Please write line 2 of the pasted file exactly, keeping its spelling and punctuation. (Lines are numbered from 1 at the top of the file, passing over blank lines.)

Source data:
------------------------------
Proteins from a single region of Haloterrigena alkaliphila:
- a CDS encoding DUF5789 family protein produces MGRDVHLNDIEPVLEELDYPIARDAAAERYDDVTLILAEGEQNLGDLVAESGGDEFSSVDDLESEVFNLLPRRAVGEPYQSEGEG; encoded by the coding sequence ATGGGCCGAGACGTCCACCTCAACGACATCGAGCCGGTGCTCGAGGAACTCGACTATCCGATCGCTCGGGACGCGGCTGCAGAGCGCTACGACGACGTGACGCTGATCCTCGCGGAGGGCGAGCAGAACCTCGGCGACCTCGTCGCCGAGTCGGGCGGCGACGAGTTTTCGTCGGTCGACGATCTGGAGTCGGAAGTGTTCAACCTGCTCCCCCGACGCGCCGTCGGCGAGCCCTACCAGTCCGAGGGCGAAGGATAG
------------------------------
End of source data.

- a CDS encoding DUF5789 family protein produces MGRDVHLNDIEPVLEELDYPIARDAAAERYDDVTLILAEGEQNLGDLVAESGGDEFSSVDDLESEVFNLLPRRAVGEPYQSEGEG; encoded by the coding sequence ATGGGCCGAGACGTCCACCTCAACGACATCGAGCCGGTGCTCGAGGAACTCGACTATCCGATCGCTCGGGACGCGGCTGCAGAGCGCTACGACGACGTGACGCTGATCCTCGCGGAGGGCGAGCAGAACCTCGGCGACCTCGTCGCCGAGTCGGGCGGCGACGAGTTTTCGTCGGTCGACGATCTGGAGTCGGAAGTGTTCAACCTGCTCCCCCGACGCGCCGTCGGCGAGCCCTACCAGTCCGAGGGCGAAGGATAG